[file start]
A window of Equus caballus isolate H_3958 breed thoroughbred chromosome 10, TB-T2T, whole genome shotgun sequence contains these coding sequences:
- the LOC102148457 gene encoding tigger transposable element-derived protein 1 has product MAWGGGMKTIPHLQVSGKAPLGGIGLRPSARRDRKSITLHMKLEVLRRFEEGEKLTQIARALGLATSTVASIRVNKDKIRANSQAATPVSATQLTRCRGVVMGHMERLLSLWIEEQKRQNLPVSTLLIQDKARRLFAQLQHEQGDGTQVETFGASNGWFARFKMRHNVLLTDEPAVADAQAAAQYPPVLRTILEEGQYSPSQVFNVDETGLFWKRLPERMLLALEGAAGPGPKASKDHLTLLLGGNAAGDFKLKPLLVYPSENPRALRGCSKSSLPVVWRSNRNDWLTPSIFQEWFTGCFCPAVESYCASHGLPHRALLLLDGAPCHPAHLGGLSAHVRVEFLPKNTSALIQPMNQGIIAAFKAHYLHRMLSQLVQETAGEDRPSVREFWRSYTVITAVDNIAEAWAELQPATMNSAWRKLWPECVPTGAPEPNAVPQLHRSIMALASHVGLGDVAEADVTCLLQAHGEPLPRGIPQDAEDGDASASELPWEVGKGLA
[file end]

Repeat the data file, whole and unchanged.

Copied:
A window of Equus caballus isolate H_3958 breed thoroughbred chromosome 10, TB-T2T, whole genome shotgun sequence contains these coding sequences:
- the LOC102148457 gene encoding tigger transposable element-derived protein 1 has product MAWGGGMKTIPHLQVSGKAPLGGIGLRPSARRDRKSITLHMKLEVLRRFEEGEKLTQIARALGLATSTVASIRVNKDKIRANSQAATPVSATQLTRCRGVVMGHMERLLSLWIEEQKRQNLPVSTLLIQDKARRLFAQLQHEQGDGTQVETFGASNGWFARFKMRHNVLLTDEPAVADAQAAAQYPPVLRTILEEGQYSPSQVFNVDETGLFWKRLPERMLLALEGAAGPGPKASKDHLTLLLGGNAAGDFKLKPLLVYPSENPRALRGCSKSSLPVVWRSNRNDWLTPSIFQEWFTGCFCPAVESYCASHGLPHRALLLLDGAPCHPAHLGGLSAHVRVEFLPKNTSALIQPMNQGIIAAFKAHYLHRMLSQLVQETAGEDRPSVREFWRSYTVITAVDNIAEAWAELQPATMNSAWRKLWPECVPTGAPEPNAVPQLHRSIMALASHVGLGDVAEADVTCLLQAHGEPLPRGIPQDAEDGDASASELPWEVGKGLA